Showing posts with label Eric Ripert. Show all posts
Showing posts with label Eric Ripert. Show all posts

Friday, April 17, 2015

Cod with Coconut Curry Sauce

by Sheila Connolly

It was a year ago that my sister and I made a pilgrimage to New York City, which included a sumptuous luncheon at Eric Ripert’s restaurant, Le Bernardin (which I reported on here). Sigh.

This week I found myself contemplating a pound of fish and trying to figure out what to do with it. I turned to Epicurious online, and lo and behold, up popped a 2005 recipe by mon ami Eric, titled “Cod with Coconut, Lime, and Lemongrass Curry Sauce.” It had to be fate.



As luck would have it, I had almost all the ingredients on hand (except the lime leaves—had some but they expired from old age). Eric’s recipe was a wee bit high end (he is much into elegant presentation), but easy to simplify. And the sauce or broth or whatever you want to call it is delicious!

Note: It’s just my husband and me at home these days, so I usually make two-serving recipes (except for desserts!). Most cookbook recipes will feed at least four people. I promise I won’t give you any recipes that don’t multiply easily.


Cod with Coconut Curry Sauce

Sauce:

1 Tblsp butter

2 shallots, thinly sliced
3 garlic cloves, thinly sliced
1 lemongrass stalk, thinly sliced (I didn’t have
   fresh, but I did have some in a jar)
1 1-inch piece of fresh ginger, thinly sliced
3 kaffir lime leaves (if you can find them)
1 Tblsp Madras curry
2 cups chicken stock
1/2 cup coconut milk
2 cilantro sprigs
Sea salt to taste
White pepper to taste
1 Tblsp fresh lime juice


During the first simmer

Melt the butter in a small pan over medium heat. Add the shallots, garlic, lemongrass, ginger, lime leaves and curry and cook slowly without browning, for about 5 minutes.  Add the chicken stock and bring to a boil, then lower the heat and simmer for 15 minutes.  Add the coconut milk and cilantro and simmer for another 5 minutes. Taste, then season with salt and pepper if needed.  Strain the liquid through fine sieve and set aside.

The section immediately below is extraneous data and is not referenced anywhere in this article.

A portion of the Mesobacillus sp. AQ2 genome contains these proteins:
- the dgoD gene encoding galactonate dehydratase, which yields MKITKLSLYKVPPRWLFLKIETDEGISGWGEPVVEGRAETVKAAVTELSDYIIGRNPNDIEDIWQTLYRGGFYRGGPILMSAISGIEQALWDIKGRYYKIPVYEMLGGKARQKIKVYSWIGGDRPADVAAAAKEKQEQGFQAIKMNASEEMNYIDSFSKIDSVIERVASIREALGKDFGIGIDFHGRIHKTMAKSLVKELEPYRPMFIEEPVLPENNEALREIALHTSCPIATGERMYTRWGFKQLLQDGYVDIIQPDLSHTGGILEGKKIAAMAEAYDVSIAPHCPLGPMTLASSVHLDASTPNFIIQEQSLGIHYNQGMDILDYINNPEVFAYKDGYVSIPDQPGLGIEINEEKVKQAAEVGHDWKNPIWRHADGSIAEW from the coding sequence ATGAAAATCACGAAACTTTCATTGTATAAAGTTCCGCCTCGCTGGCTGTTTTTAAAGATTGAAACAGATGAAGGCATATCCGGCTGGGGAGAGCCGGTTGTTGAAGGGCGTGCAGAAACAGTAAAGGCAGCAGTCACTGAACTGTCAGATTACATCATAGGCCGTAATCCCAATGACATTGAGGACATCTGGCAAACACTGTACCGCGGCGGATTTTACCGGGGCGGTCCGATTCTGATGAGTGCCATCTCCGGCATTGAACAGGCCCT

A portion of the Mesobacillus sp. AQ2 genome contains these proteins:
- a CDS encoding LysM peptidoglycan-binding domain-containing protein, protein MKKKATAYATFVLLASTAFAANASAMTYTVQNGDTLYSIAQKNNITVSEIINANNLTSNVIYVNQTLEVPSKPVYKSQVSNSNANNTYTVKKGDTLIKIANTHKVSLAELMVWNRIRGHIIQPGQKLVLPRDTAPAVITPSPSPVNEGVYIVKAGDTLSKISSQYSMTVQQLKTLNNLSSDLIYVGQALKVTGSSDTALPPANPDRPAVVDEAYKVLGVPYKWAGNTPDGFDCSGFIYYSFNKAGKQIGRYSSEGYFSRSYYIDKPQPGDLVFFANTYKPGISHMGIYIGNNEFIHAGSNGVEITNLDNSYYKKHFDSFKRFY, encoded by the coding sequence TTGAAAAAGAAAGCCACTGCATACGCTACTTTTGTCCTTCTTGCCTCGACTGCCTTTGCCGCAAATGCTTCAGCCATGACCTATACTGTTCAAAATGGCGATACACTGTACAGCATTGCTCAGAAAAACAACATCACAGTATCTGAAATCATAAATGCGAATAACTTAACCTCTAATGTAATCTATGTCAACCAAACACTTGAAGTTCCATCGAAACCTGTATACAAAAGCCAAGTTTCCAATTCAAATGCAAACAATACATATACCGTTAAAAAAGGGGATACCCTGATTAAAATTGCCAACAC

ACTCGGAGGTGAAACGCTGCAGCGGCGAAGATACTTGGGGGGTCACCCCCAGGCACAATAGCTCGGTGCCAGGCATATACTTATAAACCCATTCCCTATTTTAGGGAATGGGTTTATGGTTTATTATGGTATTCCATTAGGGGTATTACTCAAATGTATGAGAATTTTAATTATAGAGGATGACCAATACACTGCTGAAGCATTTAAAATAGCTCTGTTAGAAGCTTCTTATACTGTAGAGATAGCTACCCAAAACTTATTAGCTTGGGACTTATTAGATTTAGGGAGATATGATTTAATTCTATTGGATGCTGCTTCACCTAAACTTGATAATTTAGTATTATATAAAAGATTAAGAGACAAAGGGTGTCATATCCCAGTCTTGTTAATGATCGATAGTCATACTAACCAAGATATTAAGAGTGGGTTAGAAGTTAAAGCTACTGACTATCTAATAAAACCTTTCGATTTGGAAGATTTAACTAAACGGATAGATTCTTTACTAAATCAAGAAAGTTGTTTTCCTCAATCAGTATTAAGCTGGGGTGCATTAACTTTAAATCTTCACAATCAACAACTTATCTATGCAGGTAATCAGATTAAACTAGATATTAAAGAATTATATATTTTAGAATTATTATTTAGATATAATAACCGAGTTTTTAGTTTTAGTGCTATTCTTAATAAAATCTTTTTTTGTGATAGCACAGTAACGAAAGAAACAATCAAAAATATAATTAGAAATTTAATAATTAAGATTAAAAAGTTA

All in, before straining

Fish:

A pound of hake (okay, raw fish isn't much
to look at--but this is how much you need)

2 filets of white fish, 1-1/2” thick (the original recipe used cod, but hake was what I had—it worked just fine. Flounder might be too delicate.)
2 Tblsp canola or vegetable oil
Sea salt to taste
White pepper to taste

Pat the fish filets dry and season on both sides with the salt and pepper. Heat the oil in a non-stick pan and sauté until lightly browned, turning once. It shouldn’t take more than 5-7 minutes total.



(Confession: After this point Eric’s instructions were much more complicated, but this method works just fine. I do want to share his final detail:  cook the fish “until a metal skewer can be easily inserted into the fish and, when left in the fish for 5 seconds, feels hot when touched to your lip.” Yes, dear friends, he’s kissing the skewer.)

When ready to serve, reheat the sauce and add the lime juice to brighten the flavor.



In the original recipe, this was served in a deep bowl flanked by quartered baby bok choy poached in a whole lot of butter, topped with the sauce. Instead I made rice, then laid the fish over the rice and poured the sauce over both. Much easier. Serve with a spoon, because you’re going to want to finish all the sauce!



You do know what a privy is, right? It's probably exactly what you think it is, and there's one that's been uncovered in the basement of the Pennsylvania Antiquarian Society (don't worry, it hasn't been used for more than a century). But what's found inside triggers a murder and leads to solving a much earlier double murder.

Privy to the Dead (Museum Mystery #6), coming June 2015, and available for pre-order at Amazon and Barnes and Noble now.



Friday, April 25, 2014

Simply the Best

by Sheila Connolly

Here at Mystery Lovers’ Kitchen we write about food, because we enjoy cooking and we hope that other people enjoy our recipes. We try to provide a range of recipes, from simple to elaborate; we offer options such as gluten-free, low fat and sometimes vegetarian. We might lean just a bit toward desserts.

But this week I want to share the extraordinary experience of visiting one of